The American and National Leagues and the MLBUA announced yesterday that they had reached agreement on a five-year CBA ending the lockout. Highlights of the deal, as listed in the joint release (AL/NL/MLBUA): -- Salary structure increase to range of $75-225,000 -- All umpires receive $20,000 post-season bonus -- Umpires who work All-Star Game will receive an additional $5,000 -- Umpires who work Division Series will receive an additional $12,500 -- Umpires who work League Championship Series will receive an additional $15,000 -- Umpires who work World Series will receive an additional $17,500 -- Per diem increased to $220, with cost of living adjustments in subsequent years -- The deal is good through December 31, 1999 -- Umpires return to work Wednesday, May 3, 1995 OFFICIALS SALARIES IN THE FOUR MAJOR LEAGUES: LEAGUE LOW HIGH MLB $75,000 $225,000 NBA 67,000 177,000 NHL 35,000 181,000 NFL 30,800 68,000 (ESPN, 5/1). REAX FROM BOTH SIDES: MLBUA General Counsel Richie Phillips: "This is an agreement in which everybody won. The Leagues have ensured five years of labor peace with the umpires, and from the umpires' point of view, the economic advances we felt we needed are included." AL President Gene Budig: "The agreement passes the test of fairness and we are pleased to have the entire Major League Baseball family back in place" (AL/NL/MLBUA). MLBUA President Jerry Crawford, on the players' support: "They did us a real service by going in and playing, they showed what we were worth, and it meant a lot" ("SportsCenter," ESPN, 5/1). MEDIA REAX: In Chicago, Dave Van Dyk writes, "It may be one month late, but baseball has total peace and all the real pieces back" (CHICAGO SUN-TIMES, 5/2). In Atlanta, Thomas Stinson notes, "The union settled for less than the 47 percent raises it sought but gained substantially on postseason renumeration" (ATLANTA CONSTITUTION, 5/2). In Philadelphia, Jayson Stark writes that baseball profits by creating "an incentive system that will reward umpires who do the best work with a new tier of bonuses" (PHILADELPHIA INQUIRER, 5/2). Management put the overall pay hike at 16%, but Murray Chass notes, "individually, umpires could do much better." In fact, 30-year veteran Harry Wendelstedt could earn a maximum of $282,500, a 37% raise (N.Y. TIMES, 5/2).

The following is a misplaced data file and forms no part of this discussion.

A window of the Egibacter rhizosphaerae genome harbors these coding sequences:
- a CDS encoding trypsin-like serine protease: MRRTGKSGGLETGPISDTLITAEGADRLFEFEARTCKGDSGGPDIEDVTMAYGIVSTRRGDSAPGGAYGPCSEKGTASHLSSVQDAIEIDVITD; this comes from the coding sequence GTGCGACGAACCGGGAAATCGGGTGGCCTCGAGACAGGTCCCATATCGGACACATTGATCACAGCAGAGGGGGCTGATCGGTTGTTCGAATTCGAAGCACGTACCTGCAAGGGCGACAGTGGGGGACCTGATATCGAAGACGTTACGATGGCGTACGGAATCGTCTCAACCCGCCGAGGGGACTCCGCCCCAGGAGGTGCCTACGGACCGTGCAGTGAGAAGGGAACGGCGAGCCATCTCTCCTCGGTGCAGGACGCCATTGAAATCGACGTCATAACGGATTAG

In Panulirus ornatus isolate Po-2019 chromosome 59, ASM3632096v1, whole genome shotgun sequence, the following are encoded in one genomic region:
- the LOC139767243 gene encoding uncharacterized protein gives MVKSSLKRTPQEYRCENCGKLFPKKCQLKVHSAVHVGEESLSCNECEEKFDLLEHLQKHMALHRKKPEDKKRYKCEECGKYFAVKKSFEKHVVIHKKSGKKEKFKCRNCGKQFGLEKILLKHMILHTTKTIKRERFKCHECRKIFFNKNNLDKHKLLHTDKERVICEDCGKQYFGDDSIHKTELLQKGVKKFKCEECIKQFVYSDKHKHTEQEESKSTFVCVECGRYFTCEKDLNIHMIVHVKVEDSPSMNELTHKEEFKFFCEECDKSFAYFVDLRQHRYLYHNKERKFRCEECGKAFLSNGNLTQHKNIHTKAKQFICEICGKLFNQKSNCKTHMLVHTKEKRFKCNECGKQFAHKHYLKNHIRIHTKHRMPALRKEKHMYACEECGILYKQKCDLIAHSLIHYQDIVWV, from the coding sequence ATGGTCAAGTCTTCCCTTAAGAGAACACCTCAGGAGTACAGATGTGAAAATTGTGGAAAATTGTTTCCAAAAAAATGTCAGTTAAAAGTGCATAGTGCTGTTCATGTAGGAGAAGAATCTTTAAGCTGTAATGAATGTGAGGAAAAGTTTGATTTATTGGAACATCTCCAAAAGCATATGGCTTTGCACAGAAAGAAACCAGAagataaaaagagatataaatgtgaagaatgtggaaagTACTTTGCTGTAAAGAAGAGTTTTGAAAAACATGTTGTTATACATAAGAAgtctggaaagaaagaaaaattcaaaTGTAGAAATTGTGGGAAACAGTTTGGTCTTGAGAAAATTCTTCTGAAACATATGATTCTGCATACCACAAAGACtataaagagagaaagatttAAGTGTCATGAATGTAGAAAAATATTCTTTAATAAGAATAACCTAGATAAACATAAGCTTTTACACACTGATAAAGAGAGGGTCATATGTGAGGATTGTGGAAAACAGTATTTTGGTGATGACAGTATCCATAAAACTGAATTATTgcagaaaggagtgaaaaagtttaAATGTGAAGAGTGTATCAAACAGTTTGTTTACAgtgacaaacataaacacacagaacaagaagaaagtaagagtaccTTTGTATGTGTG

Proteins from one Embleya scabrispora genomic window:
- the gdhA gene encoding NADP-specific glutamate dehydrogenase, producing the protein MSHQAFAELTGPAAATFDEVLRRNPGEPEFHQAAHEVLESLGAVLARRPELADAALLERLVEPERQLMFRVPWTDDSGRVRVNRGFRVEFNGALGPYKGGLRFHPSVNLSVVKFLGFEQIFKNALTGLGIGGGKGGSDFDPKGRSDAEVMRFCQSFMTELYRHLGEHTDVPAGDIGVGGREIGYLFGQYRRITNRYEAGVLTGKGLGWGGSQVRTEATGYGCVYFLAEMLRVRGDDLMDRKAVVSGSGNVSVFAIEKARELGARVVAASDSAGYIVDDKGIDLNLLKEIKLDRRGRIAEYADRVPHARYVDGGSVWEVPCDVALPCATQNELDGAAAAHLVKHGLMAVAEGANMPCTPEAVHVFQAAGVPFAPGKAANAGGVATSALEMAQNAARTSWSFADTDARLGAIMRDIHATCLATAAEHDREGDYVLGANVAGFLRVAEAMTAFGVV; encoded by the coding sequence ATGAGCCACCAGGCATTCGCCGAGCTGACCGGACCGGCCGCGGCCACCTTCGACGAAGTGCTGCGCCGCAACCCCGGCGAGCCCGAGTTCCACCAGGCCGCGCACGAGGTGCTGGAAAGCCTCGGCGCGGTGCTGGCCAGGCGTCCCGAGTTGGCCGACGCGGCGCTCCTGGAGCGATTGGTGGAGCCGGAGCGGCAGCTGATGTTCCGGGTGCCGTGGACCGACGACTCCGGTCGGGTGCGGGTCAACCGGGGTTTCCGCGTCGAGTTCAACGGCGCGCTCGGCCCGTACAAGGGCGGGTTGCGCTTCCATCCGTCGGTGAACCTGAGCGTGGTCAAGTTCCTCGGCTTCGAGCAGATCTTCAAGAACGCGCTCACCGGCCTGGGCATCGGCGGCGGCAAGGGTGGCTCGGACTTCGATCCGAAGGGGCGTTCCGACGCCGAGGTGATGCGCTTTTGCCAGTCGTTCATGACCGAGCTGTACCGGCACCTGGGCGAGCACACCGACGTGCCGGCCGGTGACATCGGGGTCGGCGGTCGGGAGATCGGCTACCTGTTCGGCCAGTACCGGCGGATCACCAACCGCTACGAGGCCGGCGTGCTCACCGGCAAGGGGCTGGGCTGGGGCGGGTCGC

CFL Commissioner Larry Smith "will be flying to Miami today in hopes of working out details that will establish a new franchise in the Florida city in time for the 1996 season," according to Marty York in this morning's Toronto GLOBE & MAIL. But the proposed move into an NFL city has some CFL officials concerned. One CFL GM: "If we go into Miami, the NFL would obviously have a clear conscience coming into Toronto or Vancouver." Smith is scheduled to meet with FL Gov. Lawton Chiles, Miami Mayor Steve Clark, Orange Bowl officials and assorted marketing execs. Bruce Frey, a real estate investor who was outbid for control of the Dolphins by Wayne Huizenga, has the option of buying the now-defunct Las Vegas Posse for $2.5M or a new expansion franchise for more than $3M. Accompanying Smith on the trip will be Calgary Stampeder owner Larry Ryckman. According to Ryckman: "I think Bruce Frey would be an excellent owner in our League." The CFL hopes to formally announce the addition of a franchise in Miami on June 24 during an Orange Bowl exhibition game between the Birmingham Barracudas and the Baltimore CFL team (Toronto GLOBE & MAIL, 5/2).